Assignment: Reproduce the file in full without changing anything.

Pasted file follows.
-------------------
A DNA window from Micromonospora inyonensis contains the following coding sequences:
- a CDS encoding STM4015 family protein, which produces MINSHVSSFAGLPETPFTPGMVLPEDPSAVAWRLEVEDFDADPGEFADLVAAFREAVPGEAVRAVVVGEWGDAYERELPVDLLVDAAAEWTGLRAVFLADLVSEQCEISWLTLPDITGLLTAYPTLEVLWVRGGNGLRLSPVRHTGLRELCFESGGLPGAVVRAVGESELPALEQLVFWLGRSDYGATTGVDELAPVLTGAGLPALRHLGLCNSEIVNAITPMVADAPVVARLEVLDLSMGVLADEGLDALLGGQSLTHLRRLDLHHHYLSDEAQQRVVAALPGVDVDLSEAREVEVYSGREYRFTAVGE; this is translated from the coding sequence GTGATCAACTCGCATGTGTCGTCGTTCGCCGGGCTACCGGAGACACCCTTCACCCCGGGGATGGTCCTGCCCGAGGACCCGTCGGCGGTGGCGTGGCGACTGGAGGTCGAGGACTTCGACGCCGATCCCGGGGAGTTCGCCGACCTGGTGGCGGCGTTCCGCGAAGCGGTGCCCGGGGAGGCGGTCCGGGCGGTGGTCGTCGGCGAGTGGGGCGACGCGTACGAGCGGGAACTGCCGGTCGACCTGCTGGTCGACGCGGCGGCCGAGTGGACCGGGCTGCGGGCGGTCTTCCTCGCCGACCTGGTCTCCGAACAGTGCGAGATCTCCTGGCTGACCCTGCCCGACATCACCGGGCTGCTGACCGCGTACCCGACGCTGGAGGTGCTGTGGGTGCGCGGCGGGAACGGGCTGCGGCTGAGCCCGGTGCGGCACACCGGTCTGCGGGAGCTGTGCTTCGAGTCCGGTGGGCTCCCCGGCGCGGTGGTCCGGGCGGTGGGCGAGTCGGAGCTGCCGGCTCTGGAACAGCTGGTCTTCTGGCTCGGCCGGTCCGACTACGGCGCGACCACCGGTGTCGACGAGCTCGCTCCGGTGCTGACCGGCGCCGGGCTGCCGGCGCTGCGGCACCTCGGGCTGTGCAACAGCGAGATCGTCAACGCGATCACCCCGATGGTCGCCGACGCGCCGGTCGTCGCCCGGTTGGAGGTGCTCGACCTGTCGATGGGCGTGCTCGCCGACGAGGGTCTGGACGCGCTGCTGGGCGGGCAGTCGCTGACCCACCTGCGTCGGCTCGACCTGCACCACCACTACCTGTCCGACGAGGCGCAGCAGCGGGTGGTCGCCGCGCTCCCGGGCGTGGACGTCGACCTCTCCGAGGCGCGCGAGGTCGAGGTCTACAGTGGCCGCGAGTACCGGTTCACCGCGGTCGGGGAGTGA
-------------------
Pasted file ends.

A DNA window from Micromonospora inyonensis contains the following coding sequences:
- a CDS encoding STM4015 family protein, which produces MINSHVSSFAGLPETPFTPGMVLPEDPSAVAWRLEVEDFDADPGEFADLVAAFREAVPGEAVRAVVVGEWGDAYERELPVDLLVDAAAEWTGLRAVFLADLVSEQCEISWLTLPDITGLLTAYPTLEVLWVRGGNGLRLSPVRHTGLRELCFESGGLPGAVVRAVGESELPALEQLVFWLGRSDYGATTGVDELAPVLTGAGLPALRHLGLCNSEIVNAITPMVADAPVVARLEVLDLSMGVLADEGLDALLGGQSLTHLRRLDLHHHYLSDEAQQRVVAALPGVDVDLSEAREVEVYSGREYRFTAVGE; this is translated from the coding sequence GTGATCAACTCGCATGTGTCGTCGTTCGCCGGGCTACCGGAGACACCCTTCACCCCGGGGATGGTCCTGCCCGAGGACCCGTCGGCGGTGGCGTGGCGACTGGAGGTCGAGGACTTCGACGCCGATCCCGGGGAGTTCGCCGACCTGGTGGCGGCGTTCCGCGAAGCGGTGCCCGGGGAGGCGGTCCGGGCGGTGGTCGTCGGCGAGTGGGGCGACGCGTACGAGCGGGAACTGCCGGTCGACCTGCTGGTCGACGCGGCGGCCGAGTGGACCGGGCTGCGGGCGGTCTTCCTCGCCGACCTGGTCTCCGAACAGTGCGAGATCTCCTGGCTGACCCTGCCCGACATCACCGGGCTGCTGACCGCGTACCCGACGCTGGAGGTGCTGTGGGTGCGCGGCGGGAACGGGCTGCGGCTGAGCCCGGTGCGGCACACCGGTCTGCGGGAGCTGTGCTTCGAGTCCGGTGGGCTCCCCGGCGCGGTGGTCCGGGCGGTGGGCGAGTCGGAGCTGCCGGCTCTGGAACAGCTGGTCTTCTGGCTCGGCCGGTCCGACTACGGCGCGACCACCGGTGTCGACGAGCTCGCTCCGGTGCTGACCGGCGCCGGGCTGCCGGCGCTGCGGCACCTCGGGCTGTGCAACAGCGAGATCGTCAACGCGATCACCCCGATGGTCGCCGACGCGCCGGTCGTCGCCCGGTTGGAGGTGCTCGACCTGTCGATGGGCGTGCTCGCCGACGAGGGTCTGGACGCGCTGCTGGGCGGGCAGTCGCTGACCCACCTGCGTCGGCTCGACCTGCACCACCACTACCTGTCCGACGAGGCGCAGCAGCGGGTGGTCGCCGCGCTCCCGGGCGTGGACGTCGACCTCTCCGAGGCGCGCGAGGTCGAGGTCTACAGTGGCCGCGAGTACCGGTTCACCGCGGTCGGGGAGTGA